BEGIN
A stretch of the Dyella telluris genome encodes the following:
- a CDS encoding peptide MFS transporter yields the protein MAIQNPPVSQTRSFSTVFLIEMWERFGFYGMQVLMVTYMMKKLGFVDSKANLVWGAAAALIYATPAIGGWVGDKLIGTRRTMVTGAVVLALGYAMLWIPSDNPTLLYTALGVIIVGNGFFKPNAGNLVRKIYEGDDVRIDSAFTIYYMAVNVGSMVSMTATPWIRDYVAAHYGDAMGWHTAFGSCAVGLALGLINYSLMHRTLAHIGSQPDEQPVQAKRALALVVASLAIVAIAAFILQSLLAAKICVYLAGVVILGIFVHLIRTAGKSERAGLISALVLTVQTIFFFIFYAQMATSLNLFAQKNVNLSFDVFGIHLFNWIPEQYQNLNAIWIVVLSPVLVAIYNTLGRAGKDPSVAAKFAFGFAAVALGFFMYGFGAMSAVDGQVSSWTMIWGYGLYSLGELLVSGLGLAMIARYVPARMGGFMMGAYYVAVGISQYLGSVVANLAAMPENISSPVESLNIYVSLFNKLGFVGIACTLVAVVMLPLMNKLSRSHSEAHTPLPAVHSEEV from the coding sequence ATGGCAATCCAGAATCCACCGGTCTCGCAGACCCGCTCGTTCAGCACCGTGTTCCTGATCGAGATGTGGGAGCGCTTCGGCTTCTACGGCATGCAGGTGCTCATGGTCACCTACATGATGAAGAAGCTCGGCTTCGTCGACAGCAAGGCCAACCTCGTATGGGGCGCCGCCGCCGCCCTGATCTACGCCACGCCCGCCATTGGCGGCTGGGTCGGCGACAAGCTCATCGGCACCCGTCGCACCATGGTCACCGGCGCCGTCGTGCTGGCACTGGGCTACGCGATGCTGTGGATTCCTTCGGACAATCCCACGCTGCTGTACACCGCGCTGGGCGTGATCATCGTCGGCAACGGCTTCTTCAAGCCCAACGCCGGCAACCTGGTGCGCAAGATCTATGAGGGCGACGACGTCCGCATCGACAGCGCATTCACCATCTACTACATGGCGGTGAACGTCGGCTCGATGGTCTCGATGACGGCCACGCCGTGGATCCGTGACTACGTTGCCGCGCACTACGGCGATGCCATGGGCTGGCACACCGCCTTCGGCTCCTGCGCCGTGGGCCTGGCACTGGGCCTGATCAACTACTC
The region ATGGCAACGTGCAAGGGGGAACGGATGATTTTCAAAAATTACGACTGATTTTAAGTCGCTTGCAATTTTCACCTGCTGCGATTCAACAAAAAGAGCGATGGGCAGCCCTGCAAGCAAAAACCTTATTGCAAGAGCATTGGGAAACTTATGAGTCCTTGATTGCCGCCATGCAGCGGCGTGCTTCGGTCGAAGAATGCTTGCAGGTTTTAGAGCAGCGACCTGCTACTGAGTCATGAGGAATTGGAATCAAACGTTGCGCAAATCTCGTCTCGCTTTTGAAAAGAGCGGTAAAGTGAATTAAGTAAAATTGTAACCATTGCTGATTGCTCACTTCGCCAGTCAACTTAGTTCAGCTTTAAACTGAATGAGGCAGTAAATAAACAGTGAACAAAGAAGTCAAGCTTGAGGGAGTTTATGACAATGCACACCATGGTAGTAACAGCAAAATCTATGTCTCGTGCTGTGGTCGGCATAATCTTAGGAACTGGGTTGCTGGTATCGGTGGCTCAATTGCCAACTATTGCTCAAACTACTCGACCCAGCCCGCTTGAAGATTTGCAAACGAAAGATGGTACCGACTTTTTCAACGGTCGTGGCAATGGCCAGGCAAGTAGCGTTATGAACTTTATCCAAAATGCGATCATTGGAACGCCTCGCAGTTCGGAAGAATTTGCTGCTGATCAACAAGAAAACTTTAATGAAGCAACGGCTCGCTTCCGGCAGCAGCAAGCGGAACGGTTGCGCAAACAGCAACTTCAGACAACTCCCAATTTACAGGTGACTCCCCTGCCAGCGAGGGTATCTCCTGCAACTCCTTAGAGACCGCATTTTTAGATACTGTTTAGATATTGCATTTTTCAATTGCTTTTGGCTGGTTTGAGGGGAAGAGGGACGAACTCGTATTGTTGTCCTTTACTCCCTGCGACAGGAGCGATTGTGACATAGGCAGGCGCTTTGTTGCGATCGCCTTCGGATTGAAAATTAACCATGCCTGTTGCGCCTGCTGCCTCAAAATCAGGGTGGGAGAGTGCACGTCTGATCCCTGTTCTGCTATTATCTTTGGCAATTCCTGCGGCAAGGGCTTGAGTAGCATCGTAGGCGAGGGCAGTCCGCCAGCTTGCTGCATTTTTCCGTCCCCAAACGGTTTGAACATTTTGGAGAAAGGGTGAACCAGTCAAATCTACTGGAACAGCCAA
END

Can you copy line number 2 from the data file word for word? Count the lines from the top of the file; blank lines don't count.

- a CDS encoding peptide MFS transporter yields the protein MAIQNPPVSQTRSFSTVFLIEMWERFGFYGMQVLMVTYMMKKLGFVDSKANLVWGAAAALIYATPAIGGWVGDKLIGTRRTMVTGAVVLALGYAMLWIPSDNPTLLYTALGVIIVGNGFFKPNAGNLVRKIYEGDDVRIDSAFTIYYMAVNVGSMVSMTATPWIRDYVAAHYGDAMGWHTAFGSCAVGLALGLINYSLMHRTLAHIGSQPDEQPVQAKRALALVVASLAIVAIAAFILQSLLAAKICVYLAGVVILGIFVHLIRTAGKSERAGLISALVLTVQTIFFFIFYAQMATSLNLFAQKNVNLSFDVFGIHLFNWIPEQYQNLNAIWIVVLSPVLVAIYNTLGRAGKDPSVAAKFAFGFAAVALGFFMYGFGAMSAVDGQVSSWTMIWGYGLYSLGELLVSGLGLAMIARYVPARMGGFMMGAYYVAVGISQYLGSVVANLAAMPENISSPVESLNIYVSLFNKLGFVGIACTLVAVVMLPLMNKLSRSHSEAHTPLPAVHSEEV from the coding sequence ATGGCAATCCAGAATCCACCGGTCTCGCAGACCCGCTCGTTCAGCACCGTGTTCCTGATCGAGATGTGGGAGCGCTTCGGCTTCTACGGCATGCAGGTGCTCATGGTCACCTACATGATGAAGAAGCTCGGCTTCGTCGACAGCAAGGCCAACCTCGTATGGGGCGCCGCCGCCGCCCTGATCTACGCCACGCCCGCCATTGGCGGCTGGGTCGGCGACAAGCTCATCGGCACCCGTCGCACCATGGTCACCGGCGCCGTCGTGCTGGCACTGGGCTACGCGATGCTGTGGATTCCTTCGGACAATCCCACGCTGCTGTACACCGCGCTGGGCGTGATCATCGTCGGCAACGGCTTCTTCAAGCCCAACGCCGGCAACCTGGTGCGCAAGATCTATGAGGGCGACGACGTCCGCATCGACAGCGCATTCACCATCTACTACATGGCGGTGAACGTCGGCTCGATGGTCTCGATGACGGCCACGCCGTGGATCCGTGACTACGTTGCCGCGCACTACGGCGATGCCATGGGCTGGCACACCGCCTTCGGCTCCTGCGCCGTGGGCCTGGCACTGGGCCTGATCAACTACTC